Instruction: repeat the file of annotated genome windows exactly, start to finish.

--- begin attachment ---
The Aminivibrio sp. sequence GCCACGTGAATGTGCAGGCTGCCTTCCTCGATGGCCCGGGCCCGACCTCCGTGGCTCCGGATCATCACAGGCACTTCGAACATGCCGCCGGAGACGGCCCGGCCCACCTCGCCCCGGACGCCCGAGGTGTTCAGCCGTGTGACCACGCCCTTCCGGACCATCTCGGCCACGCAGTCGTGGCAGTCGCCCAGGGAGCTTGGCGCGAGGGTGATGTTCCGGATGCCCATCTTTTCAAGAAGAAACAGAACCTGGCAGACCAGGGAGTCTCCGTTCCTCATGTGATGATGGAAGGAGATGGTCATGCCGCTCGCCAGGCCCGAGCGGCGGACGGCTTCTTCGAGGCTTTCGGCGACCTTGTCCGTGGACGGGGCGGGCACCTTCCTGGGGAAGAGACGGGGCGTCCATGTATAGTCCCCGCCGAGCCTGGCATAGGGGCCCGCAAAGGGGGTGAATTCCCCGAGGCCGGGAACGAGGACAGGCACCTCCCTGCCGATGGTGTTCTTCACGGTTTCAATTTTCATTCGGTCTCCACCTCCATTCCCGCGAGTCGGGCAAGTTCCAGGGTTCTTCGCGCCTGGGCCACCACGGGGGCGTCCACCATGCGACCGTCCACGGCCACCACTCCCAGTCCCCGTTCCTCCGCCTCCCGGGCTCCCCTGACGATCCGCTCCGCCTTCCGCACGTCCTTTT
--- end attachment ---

The Aminivibrio sp. sequence GCCACGTGAATGTGCAGGCTGCCTTCCTCGATGGCCCGGGCCCGACCTCCGTGGCTCCGGATCATCACAGGCACTTCGAACATGCCGCCGGAGACGGCCCGGCCCACCTCGCCCCGGACGCCCGAGGTGTTCAGCCGTGTGACCACGCCCTTCCGGACCATCTCGGCCACGCAGTCGTGGCAGTCGCCCAGGGAGCTTGGCGCGAGGGTGATGTTCCGGATGCCCATCTTTTCAAGAAGAAACAGAACCTGGCAGACCAGGGAGTCTCCGTTCCTCATGTGATGATGGAAGGAGATGGTCATGCCGCTCGCCAGGCCCGAGCGGCGGACGGCTTCTTCGAGGCTTTCGGCGACCTTGTCCGTGGACGGGGCGGGCACCTTCCTGGGGAAGAGACGGGGCGTCCATGTATAGTCCCCGCCGAGCCTGGCATAGGGGCCCGCAAAGGGGGTGAATTCCCCGAGGCCGGGAACGAGGACAGGCACCTCCCTGCCGATGGTGTTCTTCACGGTTTCAATTTTCATTCGGTCTCCACCTCCATTCCCGCGAGTCGGGCAAGTTCCAGGGTTCTTCGCGCCTGGGCCACCACGGGGGCGTCCACCATGCGACCGTCCACGGCCACCACTCCCAGTCCCCGTTCCTCCGCCTCCCGGGCTCCCCTGACGATCCGCTCCGCCTTCCGCACGTCCTTTT